their gossip.

At Eastwold Rectory, between Doctor and Mrs.
BroTVTi, in half the drawing-rooms of Craven, in
every hunting-field, Mr. Wynyard's travels and their
motive were a nine days' talk and wonder. His
half-brothers, Mr. Raymond, of Eskford, and Dr.
Raymond, \icar of St. Jude's, and master of
Chassell's School at Norminster, came over to
Eastwold in consternation, and found Mrs. Wynyard
and the children almost as much resigned to their
abandonment as if they were widowed and fatherless.
"It is done," said the mother; "and for the


present it must remain. It does not appear tliat it
would be safe for liim to retui-n."

''Perhaps not, just when people are alarmed,
but why did he ever go?" said Mr. Raymond. '* I
shall start for Dieppe myself and see Robert. I have
had an intemew with Hargrove, but he is so close
there is no getting an accm-ate notion of anything
from him. I -^-ish Robert would consent to a
thorough overhauling of Hargi'ove's books. He was
always muddle-headed about business himself, and
has been quite at his agent's mercy all along."

Mrs. Wynyard shook her head: '"I do not
think you will prevail on him to do anything that
might vex Hargi'ove. He has the most bigoted
confidence in him." She was right. Mr. Raymond
took his journey, but it was to no pm-pose.

" Hargi'ove is the only man who understands
the mining property thoroughly," the expatriated
gentleman declared. "He has been engaged in it
since my father's time. He has sunk money of his
own in Arkindale, and if anything can be made out
of it, he is the person to make it. He has his ot\ii
way of going on, and I cannot at this moment see

vol. I. 5


how any of you can do more than be civil to him,
and let him try his best. There is a great deal
owing, and I feel as if he were the only bar that
stands between us and ruin — ruin complete and
irrevocable." Thus Mr. \Yynyard sj^oke to his
brother, thus he ^^Tote to his wife, to the old Squire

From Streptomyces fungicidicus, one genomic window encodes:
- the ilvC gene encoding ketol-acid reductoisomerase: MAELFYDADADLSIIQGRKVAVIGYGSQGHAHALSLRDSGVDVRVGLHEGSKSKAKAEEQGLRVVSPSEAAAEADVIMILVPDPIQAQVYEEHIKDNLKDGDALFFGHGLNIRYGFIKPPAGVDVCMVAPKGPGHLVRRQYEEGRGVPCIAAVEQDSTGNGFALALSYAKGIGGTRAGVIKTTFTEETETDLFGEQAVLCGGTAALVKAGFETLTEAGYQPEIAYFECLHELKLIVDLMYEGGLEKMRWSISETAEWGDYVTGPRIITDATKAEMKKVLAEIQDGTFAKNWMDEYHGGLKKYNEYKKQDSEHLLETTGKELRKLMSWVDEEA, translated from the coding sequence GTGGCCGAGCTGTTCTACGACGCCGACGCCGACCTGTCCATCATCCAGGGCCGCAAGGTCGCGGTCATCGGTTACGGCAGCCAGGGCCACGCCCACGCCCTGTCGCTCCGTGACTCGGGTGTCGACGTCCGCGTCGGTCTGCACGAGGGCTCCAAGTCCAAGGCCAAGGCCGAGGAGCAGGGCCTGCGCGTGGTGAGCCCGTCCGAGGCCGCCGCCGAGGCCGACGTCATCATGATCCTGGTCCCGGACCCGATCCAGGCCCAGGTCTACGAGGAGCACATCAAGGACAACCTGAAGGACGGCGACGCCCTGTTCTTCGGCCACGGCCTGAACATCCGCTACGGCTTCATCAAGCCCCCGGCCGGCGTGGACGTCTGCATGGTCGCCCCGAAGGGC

at Brackenfield, to every one who had a right to
address him on the subject of his embarrassments.

On his return from Dieppe, Mr. Kaymond went
over again to Eastwold, and told Mrs. Wynyard
what he had seen and heard. *' There is nothing
for it but patience and submission, Mary. You and
the children must live quietly on here, and Robert will
stay about in Normandy until a way is opened for his
return, or until Francis is of age, and can join him
in breaking the entail, and selling the property. I
am truly glad to know, for everybody's sake, that not
a sixpence of your little ward's fortune has been
risked in Robert's affairs. He has proved a wiser trus-
tee for her than John Hutton and I for your marriage-
settlement. If that money be finally lost, we shall
make it up to you amongst us." And there, for the
present, was a pause in the Eastwold family affairs.

( 67 )



Mr. Wynyard stayed about in Normandy, and by-
and-by bis bousebold settled into its new routine.
The Christmas holidays came to an end. Francis,
Geoffrey, and Maurice went back to school — the
Grammar School at Allan Bridge, where they
boarded wdth the head-master, Dr. Tasker. Miss
Eosslyn, the girls' governess, did not return, Mrs.
Wynyard having decided that she must teach Anna
and Lois herself henceforward. As for Penelope
Croft, her elementary education might be considered
as finished, and any learning she wanted further it
w^as in her owd. power to acquire from books, of
which there was no lack in her guardian's house.

Pennie had none of the polite accomplishments.
She played on the piano with a wooden finger, her



voice was untuneable, she had no eye for perspective
on paper, and her dancing was as queer as her coun-
tenance. Miss Rosslyn had laboured at her in vain.

" She is a good girl, and a clever girl in her wa}",
hut she knows nothing beyond the three R's —
reading, 'riting, and 'rithmetic," said the painstaking,
disappointed woman, feebly joking.

" Say the four IVs, and add riding — I can do